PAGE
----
Dengue fever is an acute febrile disease caused by any of the four existing dengue virus serotypes (DENV1,2,3,4).
● Dengue is found worldwide in tropical and sub-tropical regions, mostly in urban and semi-urban areas. It is endemic in about 100 countries, including in tropical areas of Africa.
● Dengue virus is primarily transmitted to humans through the bites of infected Aedes species mosquitoes (Ae. aegypti and Ae. albopictus).
● Most dengue infections are asymptomatic (~75%). Symptomatic patients usually present with a mild febrile illness and the most common signs and symptoms include nausea, vomiting, rash, aches and pains, and minor bleeding. Occasionally, dengue can progress to severe disease, with shock, severe bleeding and organ involvement (heart, liver, brain), and can be fatal.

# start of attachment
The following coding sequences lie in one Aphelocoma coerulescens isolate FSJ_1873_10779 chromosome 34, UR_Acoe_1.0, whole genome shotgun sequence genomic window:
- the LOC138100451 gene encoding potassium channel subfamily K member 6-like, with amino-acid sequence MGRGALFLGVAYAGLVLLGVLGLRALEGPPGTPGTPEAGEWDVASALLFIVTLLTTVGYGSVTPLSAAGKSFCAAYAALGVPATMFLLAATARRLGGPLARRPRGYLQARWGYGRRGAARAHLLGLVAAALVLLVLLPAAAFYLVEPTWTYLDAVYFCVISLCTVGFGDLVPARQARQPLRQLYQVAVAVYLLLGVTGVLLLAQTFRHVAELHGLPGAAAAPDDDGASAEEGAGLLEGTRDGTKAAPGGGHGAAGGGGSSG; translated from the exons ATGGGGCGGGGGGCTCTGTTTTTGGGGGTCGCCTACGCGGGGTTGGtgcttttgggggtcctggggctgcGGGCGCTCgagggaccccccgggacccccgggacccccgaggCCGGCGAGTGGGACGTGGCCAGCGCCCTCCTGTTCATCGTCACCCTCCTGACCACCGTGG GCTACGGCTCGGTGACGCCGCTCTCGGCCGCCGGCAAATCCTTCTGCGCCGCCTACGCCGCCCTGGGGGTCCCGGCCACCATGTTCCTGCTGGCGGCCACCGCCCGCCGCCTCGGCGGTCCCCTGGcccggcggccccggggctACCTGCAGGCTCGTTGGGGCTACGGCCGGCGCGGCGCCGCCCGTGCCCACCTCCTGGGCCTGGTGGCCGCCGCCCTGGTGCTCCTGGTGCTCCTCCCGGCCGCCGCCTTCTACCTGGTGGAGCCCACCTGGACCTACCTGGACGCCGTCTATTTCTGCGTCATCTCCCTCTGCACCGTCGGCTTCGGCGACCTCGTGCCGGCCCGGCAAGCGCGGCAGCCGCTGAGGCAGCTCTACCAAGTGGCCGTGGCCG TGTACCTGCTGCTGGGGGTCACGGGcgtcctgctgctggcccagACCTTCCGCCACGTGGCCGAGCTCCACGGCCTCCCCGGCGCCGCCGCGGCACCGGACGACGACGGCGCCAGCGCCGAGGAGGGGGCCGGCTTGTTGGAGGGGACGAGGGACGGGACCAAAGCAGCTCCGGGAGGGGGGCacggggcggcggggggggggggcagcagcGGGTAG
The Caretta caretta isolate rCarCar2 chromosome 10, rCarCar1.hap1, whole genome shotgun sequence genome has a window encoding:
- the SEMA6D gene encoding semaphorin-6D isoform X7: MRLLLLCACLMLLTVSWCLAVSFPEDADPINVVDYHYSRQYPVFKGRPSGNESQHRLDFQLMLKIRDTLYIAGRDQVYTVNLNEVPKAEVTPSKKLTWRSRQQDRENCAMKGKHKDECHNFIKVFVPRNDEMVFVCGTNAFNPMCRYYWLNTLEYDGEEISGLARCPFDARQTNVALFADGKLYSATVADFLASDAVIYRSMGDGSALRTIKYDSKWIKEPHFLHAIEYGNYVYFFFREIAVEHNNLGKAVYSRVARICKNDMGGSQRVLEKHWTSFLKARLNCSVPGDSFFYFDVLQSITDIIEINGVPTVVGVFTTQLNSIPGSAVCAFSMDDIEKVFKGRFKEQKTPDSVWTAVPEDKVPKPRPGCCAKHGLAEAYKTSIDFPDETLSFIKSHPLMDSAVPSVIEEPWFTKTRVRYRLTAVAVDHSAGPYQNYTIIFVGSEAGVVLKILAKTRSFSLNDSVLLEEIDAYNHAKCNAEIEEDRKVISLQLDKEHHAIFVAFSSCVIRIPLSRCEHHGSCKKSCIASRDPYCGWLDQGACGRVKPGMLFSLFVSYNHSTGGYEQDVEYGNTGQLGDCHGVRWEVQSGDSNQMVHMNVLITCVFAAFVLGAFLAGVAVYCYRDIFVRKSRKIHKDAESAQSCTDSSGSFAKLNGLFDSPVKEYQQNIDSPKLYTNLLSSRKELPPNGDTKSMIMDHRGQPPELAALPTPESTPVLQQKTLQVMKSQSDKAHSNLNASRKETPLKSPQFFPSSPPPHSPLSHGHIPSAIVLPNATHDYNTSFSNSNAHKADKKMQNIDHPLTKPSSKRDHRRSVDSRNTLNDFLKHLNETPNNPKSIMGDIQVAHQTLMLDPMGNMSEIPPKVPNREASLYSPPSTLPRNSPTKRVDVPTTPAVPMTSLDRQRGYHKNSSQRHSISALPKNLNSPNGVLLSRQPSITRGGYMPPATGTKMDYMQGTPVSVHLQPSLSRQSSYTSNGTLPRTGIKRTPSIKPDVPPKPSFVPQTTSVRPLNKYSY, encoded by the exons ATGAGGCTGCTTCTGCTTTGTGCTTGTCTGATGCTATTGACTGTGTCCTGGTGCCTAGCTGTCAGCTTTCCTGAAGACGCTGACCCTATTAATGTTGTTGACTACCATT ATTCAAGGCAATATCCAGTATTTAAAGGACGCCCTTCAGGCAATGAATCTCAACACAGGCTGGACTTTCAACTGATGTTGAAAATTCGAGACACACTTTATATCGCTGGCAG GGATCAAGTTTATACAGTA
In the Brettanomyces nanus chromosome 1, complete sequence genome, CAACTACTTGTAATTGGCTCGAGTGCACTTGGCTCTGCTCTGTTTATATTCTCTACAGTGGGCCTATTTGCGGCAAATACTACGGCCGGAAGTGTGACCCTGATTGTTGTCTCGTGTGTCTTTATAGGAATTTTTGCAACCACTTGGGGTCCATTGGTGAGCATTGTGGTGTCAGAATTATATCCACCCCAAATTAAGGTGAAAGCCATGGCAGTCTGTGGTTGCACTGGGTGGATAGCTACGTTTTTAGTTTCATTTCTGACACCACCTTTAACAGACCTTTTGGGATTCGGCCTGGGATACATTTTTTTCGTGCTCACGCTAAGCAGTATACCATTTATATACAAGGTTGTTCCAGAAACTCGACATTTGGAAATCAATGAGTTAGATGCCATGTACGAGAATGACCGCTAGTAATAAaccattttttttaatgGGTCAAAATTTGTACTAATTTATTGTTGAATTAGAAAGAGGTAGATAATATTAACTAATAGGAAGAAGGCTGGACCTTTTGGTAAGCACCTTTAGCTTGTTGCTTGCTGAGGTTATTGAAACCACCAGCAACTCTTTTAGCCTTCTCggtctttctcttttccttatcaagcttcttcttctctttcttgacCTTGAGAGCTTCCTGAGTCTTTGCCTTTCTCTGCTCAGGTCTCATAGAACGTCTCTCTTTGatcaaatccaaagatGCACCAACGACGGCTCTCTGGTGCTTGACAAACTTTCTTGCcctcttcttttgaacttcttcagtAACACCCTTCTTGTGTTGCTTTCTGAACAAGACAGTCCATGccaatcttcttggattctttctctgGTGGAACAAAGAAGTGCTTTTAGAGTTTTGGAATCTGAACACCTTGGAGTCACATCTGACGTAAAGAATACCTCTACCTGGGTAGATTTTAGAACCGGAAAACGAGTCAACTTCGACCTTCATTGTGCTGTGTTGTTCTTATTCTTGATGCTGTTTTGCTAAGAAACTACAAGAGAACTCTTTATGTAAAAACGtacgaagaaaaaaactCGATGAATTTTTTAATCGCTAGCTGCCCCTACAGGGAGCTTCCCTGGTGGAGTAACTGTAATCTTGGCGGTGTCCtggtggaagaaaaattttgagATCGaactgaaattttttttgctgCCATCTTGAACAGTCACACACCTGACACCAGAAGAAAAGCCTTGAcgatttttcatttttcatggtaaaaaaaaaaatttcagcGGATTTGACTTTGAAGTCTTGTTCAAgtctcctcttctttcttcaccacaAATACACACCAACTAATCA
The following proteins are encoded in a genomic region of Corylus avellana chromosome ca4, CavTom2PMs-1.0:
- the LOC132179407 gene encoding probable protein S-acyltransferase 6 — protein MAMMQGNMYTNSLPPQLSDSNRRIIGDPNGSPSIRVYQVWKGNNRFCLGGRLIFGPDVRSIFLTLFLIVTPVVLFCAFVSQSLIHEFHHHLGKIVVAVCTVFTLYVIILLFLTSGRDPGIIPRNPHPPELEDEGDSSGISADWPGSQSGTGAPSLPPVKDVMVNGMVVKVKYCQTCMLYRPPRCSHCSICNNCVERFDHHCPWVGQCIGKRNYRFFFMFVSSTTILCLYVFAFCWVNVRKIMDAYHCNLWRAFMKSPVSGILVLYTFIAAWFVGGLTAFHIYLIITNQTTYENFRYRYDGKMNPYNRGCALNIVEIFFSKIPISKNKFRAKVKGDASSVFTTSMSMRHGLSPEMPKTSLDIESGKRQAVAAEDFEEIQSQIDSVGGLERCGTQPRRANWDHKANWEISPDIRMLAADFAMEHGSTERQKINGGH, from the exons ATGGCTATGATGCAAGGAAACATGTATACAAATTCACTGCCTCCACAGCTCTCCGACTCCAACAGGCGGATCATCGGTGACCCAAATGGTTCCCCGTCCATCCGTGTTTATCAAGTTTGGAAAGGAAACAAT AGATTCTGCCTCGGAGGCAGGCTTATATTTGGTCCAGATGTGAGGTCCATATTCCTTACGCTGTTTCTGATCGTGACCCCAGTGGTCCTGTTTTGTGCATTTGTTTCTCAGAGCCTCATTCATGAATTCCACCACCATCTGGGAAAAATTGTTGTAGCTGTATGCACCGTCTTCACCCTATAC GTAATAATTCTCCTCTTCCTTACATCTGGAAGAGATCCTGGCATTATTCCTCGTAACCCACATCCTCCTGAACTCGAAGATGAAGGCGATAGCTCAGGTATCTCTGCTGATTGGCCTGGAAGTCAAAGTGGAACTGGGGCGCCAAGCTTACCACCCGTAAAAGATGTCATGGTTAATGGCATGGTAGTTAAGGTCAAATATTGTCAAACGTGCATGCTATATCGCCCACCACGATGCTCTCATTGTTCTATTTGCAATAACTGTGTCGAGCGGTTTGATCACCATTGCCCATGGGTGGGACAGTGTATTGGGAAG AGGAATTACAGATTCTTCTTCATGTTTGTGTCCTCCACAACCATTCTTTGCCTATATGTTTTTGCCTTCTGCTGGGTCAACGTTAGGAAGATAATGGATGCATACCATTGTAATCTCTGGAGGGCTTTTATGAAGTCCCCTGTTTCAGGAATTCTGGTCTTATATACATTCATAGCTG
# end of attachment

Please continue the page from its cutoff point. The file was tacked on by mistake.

● Patients with dengue should be monitored for the presence of warning signs (refer to clinical features for warning signs).
● Diagnostic testing to confirm cases involves using real-time or conventional polymerase chain reaction (PCR) and dengue nonstructural protein 1 (NS1) antigen by immunoassay. Serology could also be used if testing is performed >5days from symptom onset.
● Infection with one serotype confers lifelong immunity against that specific serotype, but not the others.
● Dengvaxia is the only vaccine prequalified by the World Health Organization (WHO) against dengue fever. It is recommended for seropositive individuals ages 9 to 45 years.
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